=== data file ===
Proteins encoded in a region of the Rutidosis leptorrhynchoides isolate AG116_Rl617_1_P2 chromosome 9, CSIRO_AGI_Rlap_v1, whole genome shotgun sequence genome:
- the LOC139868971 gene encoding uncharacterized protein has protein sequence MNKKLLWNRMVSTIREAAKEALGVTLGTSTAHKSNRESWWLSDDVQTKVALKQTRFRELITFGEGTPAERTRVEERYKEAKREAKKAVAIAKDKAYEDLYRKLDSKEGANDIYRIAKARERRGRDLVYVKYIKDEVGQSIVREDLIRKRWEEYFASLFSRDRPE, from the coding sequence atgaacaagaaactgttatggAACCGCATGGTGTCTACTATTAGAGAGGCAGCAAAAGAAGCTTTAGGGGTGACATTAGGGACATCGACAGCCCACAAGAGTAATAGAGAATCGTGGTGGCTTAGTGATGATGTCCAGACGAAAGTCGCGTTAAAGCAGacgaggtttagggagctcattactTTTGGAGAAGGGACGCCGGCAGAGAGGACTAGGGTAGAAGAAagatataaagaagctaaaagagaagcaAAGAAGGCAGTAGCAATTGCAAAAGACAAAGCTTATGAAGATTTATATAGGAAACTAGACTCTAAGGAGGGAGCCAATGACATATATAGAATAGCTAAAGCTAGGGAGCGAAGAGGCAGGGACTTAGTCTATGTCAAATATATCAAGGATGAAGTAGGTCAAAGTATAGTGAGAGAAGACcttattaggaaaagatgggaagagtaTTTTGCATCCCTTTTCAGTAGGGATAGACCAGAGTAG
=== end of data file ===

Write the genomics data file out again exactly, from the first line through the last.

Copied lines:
Proteins encoded in a region of the Rutidosis leptorrhynchoides isolate AG116_Rl617_1_P2 chromosome 9, CSIRO_AGI_Rlap_v1, whole genome shotgun sequence genome:
- the LOC139868971 gene encoding uncharacterized protein has protein sequence MNKKLLWNRMVSTIREAAKEALGVTLGTSTAHKSNRESWWLSDDVQTKVALKQTRFRELITFGEGTPAERTRVEERYKEAKREAKKAVAIAKDKAYEDLYRKLDSKEGANDIYRIAKARERRGRDLVYVKYIKDEVGQSIVREDLIRKRWEEYFASLFSRDRPE, from the coding sequence atgaacaagaaactgttatggAACCGCATGGTGTCTACTATTAGAGAGGCAGCAAAAGAAGCTTTAGGGGTGACATTAGGGACATCGACAGCCCACAAGAGTAATAGAGAATCGTGGTGGCTTAGTGATGATGTCCAGACGAAAGTCGCGTTAAAGCAGacgaggtttagggagctcattactTTTGGAGAAGGGACGCCGGCAGAGAGGACTAGGGTAGAAGAAagatataaagaagctaaaagagaagcaAAGAAGGCAGTAGCAATTGCAAAAGACAAAGCTTATGAAGATTTATATAGGAAACTAGACTCTAAGGAGGGAGCCAATGACATATATAGAATAGCTAAAGCTAGGGAGCGAAGAGGCAGGGACTTAGTCTATGTCAAATATATCAAGGATGAAGTAGGTCAAAGTATAGTGAGAGAAGACcttattaggaaaagatgggaagagtaTTTTGCATCCCTTTTCAGTAGGGATAGACCAGAGTAG